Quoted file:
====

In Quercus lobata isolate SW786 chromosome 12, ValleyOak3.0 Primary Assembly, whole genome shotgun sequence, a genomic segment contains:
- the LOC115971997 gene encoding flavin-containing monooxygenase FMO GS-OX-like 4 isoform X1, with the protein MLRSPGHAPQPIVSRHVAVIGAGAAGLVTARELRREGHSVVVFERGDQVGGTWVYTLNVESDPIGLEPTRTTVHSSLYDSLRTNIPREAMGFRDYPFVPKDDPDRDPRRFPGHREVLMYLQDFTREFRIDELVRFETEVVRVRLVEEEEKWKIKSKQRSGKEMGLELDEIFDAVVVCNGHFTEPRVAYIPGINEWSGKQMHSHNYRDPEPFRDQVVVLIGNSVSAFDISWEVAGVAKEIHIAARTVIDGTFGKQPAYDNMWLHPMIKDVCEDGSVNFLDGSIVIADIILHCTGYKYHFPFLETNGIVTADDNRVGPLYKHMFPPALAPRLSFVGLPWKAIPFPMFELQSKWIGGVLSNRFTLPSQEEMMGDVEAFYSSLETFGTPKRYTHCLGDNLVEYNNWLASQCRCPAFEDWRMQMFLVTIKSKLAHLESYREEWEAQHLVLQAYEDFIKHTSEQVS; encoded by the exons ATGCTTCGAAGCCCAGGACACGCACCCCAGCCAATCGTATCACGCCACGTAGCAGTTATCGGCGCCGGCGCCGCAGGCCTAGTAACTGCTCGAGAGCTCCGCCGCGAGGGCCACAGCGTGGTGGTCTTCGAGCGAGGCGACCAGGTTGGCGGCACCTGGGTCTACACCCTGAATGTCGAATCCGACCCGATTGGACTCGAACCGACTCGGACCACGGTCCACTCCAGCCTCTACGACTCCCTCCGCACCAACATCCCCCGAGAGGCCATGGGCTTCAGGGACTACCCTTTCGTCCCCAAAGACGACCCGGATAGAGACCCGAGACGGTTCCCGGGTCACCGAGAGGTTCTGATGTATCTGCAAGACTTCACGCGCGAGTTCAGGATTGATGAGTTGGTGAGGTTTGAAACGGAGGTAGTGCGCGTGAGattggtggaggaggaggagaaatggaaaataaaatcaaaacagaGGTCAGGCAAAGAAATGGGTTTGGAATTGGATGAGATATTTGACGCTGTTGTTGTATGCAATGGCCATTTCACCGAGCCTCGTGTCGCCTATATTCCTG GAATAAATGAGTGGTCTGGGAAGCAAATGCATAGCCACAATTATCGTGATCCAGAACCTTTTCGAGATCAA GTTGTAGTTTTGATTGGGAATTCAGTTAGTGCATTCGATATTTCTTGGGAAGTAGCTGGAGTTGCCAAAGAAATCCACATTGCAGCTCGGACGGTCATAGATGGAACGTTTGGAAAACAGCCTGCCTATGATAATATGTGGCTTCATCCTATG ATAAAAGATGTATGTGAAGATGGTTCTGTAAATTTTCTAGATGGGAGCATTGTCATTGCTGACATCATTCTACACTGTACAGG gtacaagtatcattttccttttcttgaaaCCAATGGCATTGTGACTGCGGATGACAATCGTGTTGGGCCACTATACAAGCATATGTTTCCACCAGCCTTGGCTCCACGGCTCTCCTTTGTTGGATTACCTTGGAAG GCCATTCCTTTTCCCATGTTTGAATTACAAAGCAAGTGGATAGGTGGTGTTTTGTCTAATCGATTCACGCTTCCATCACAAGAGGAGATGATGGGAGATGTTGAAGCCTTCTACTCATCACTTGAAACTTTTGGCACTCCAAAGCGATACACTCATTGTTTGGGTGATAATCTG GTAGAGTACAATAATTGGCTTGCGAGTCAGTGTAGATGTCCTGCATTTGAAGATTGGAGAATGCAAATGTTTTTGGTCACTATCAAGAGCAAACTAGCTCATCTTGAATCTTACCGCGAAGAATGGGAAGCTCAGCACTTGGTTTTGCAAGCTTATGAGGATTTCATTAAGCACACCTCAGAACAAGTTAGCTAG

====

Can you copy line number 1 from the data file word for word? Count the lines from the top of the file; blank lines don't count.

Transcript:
In Quercus lobata isolate SW786 chromosome 12, ValleyOak3.0 Primary Assembly, whole genome shotgun sequence, a genomic segment contains: